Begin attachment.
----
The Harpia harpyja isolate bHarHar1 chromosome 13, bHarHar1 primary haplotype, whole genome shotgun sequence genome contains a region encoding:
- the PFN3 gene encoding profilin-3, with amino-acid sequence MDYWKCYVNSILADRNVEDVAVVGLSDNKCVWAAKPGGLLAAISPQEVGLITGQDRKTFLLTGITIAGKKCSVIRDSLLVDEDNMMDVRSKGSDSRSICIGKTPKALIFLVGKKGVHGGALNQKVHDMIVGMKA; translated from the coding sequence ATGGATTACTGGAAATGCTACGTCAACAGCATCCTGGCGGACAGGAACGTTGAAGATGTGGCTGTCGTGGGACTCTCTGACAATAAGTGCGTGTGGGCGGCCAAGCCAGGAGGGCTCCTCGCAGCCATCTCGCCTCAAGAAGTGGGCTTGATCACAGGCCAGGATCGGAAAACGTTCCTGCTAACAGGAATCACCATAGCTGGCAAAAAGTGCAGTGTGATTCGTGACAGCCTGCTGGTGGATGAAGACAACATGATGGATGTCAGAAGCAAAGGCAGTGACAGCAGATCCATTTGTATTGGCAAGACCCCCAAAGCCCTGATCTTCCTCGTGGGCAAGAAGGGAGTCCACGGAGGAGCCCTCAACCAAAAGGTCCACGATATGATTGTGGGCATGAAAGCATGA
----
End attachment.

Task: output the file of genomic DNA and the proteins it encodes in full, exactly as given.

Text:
The Harpia harpyja isolate bHarHar1 chromosome 13, bHarHar1 primary haplotype, whole genome shotgun sequence genome contains a region encoding:
- the PFN3 gene encoding profilin-3, with amino-acid sequence MDYWKCYVNSILADRNVEDVAVVGLSDNKCVWAAKPGGLLAAISPQEVGLITGQDRKTFLLTGITIAGKKCSVIRDSLLVDEDNMMDVRSKGSDSRSICIGKTPKALIFLVGKKGVHGGALNQKVHDMIVGMKA; translated from the coding sequence ATGGATTACTGGAAATGCTACGTCAACAGCATCCTGGCGGACAGGAACGTTGAAGATGTGGCTGTCGTGGGACTCTCTGACAATAAGTGCGTGTGGGCGGCCAAGCCAGGAGGGCTCCTCGCAGCCATCTCGCCTCAAGAAGTGGGCTTGATCACAGGCCAGGATCGGAAAACGTTCCTGCTAACAGGAATCACCATAGCTGGCAAAAAGTGCAGTGTGATTCGTGACAGCCTGCTGGTGGATGAAGACAACATGATGGATGTCAGAAGCAAAGGCAGTGACAGCAGATCCATTTGTATTGGCAAGACCCCCAAAGCCCTGATCTTCCTCGTGGGCAAGAAGGGAGTCCACGGAGGAGCCCTCAACCAAAAGGTCCACGATATGATTGTGGGCATGAAAGCATGA